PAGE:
Adrian Blomfield
The Telegraph
December 9, 2009 - 1:00am

Mounting discontent over the building ban, announced at the end of November, has already manifested itself in a series of scuffles between egg-throwing settlers and Israeli police officers.

But this week hardline Jewish activists have signalled a change of tactic by circulating calls for Palestinian civilians to pay the price for the settlement freeze.

In a chilling statement of intent the residents of Yitzhar, a settlement with a reputation for radicalism, warned they would inflict damage to "Arab property as well as to their bodies" if government inspectors attempted to enforce the freeze.

"If there is no quiet for the Jews, there shall be no quiet for the Arabs," said a statement posted on a settler website. "If Arabs are victorious due to their violence against the Jews, the Jews shall also be victorious due to violence against Arabs."

The threat comes amid plans for a show of force in Jerusalem on Wednesday evening, when thousands of West Bank settlers are expected to demonstrate their anger outside the residence of Benjamin Netanyahu, the Israeli prime minister.

Under American pressure, he announced a 10-month moratorium on new settler construction in the West Bank - a gesture that was immediately rejected by the Palestinian leadership as too paltry to resume stalled peace negotiations.

But for the West Bank's 300,000 Jewish settlers, the freeze represented a betrayal of Mr Netanyahu's Right-wing principles - even though critics say the moratorium will do little to slow the rate of construction because it gave permission for building on 3,000 homes to continue.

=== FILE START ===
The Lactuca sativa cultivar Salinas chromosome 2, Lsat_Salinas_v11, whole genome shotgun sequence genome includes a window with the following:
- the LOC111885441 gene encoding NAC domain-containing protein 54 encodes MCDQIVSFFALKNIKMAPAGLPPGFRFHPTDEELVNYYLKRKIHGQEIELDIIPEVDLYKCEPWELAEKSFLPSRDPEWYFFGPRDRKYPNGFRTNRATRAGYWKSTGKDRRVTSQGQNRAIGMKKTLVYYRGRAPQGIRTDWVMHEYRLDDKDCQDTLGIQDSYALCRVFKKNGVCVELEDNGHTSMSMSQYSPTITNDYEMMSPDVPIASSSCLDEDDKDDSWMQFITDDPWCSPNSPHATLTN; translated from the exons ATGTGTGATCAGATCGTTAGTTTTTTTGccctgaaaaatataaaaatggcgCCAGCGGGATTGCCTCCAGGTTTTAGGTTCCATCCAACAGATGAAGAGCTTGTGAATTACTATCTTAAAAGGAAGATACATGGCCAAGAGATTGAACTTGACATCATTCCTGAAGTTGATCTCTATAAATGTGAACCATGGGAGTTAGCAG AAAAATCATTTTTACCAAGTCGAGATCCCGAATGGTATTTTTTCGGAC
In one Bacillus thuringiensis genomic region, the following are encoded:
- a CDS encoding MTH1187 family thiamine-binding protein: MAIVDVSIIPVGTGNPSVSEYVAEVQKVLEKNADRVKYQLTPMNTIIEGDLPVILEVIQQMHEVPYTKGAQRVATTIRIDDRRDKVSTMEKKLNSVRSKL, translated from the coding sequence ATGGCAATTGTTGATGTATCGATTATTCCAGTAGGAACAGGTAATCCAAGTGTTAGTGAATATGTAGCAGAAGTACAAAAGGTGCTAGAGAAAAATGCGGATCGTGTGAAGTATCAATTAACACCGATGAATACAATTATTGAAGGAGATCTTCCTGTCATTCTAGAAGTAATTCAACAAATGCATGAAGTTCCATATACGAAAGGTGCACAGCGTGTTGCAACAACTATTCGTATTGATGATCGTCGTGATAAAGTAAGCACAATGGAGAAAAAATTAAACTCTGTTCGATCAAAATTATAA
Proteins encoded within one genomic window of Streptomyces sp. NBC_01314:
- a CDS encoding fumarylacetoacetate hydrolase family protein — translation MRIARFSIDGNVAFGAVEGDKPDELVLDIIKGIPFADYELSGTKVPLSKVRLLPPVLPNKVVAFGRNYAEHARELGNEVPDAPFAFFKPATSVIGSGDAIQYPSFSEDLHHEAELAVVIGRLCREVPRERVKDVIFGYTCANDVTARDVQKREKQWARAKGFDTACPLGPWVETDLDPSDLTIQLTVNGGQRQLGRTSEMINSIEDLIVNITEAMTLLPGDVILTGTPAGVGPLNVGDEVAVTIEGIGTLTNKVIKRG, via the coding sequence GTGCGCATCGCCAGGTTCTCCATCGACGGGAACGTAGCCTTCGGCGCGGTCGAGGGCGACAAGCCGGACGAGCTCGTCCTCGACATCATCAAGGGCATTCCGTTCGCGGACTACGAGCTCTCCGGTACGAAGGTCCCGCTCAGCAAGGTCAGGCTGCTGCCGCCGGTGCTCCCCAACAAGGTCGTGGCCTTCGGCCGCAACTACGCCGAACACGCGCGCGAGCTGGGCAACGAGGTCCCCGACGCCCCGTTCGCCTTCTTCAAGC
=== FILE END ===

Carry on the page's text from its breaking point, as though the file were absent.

As settlers have mobilised to prevent access to inspectors seeking to monitor the freeze, some incidents of violence against Palestinians have already been reported. Several Palestinian tractors and cars have been set alight and one house came under fire.

Palestinians like Hanan Sufan and her five-year-old grandson Baha'a are bracing for the worst. Mrs Sufan keeps her livestock in a cellar at her isolated farmhouse, surrounded by razor wire in the village of Burin. On many nights, she said, Baha'a wakes in terror.

The men of Yitzhar have allegedly attacked the Sufan family home for years. Mrs Sufan claimed they had poisoned her sheep, burned farm vehicles, rustled a donkey, slit the throat of another, set ablaze olive groves and barley fields and even started a fire inside her house.

They came again last month, she said, waving their rifles, setting tyres alight and throwing Molotov cocktails at the windows during a nine-hour siege.

Jewish settlers have been accused in the past of violence against Palestinians, partly in an attempt to force them out of the West Bank - territory some believe was promised by God to the Jews for ever.

But some of the attacks are part of another tradition called "the price tag". When Israeli authorities carry out acts unpopular with the settlers, such as demolishing homes ruled illegal by the Jewish state, the settlers take their revenge by ensuring that nearby Palestinians pay the price.

Often, these revenge attacks take the form of fires started on Palestinian olive groves.

"When it does happen, it is aimed against the [Israeli] army rather than against the Arabs," said Daniella Weiss, a settler leader.

With signs that such attacks are now likely to become more common, Mrs Sufan and her family know they must fear the worst.

Even so, she refuses to be budged from her home.

"They are crazy people," she said. "In the beginning they used to scare me, but not anymore.

"But the boy is scared. He cries and says he wants to leave. We tell him, where should we go? We have nowhere to go."


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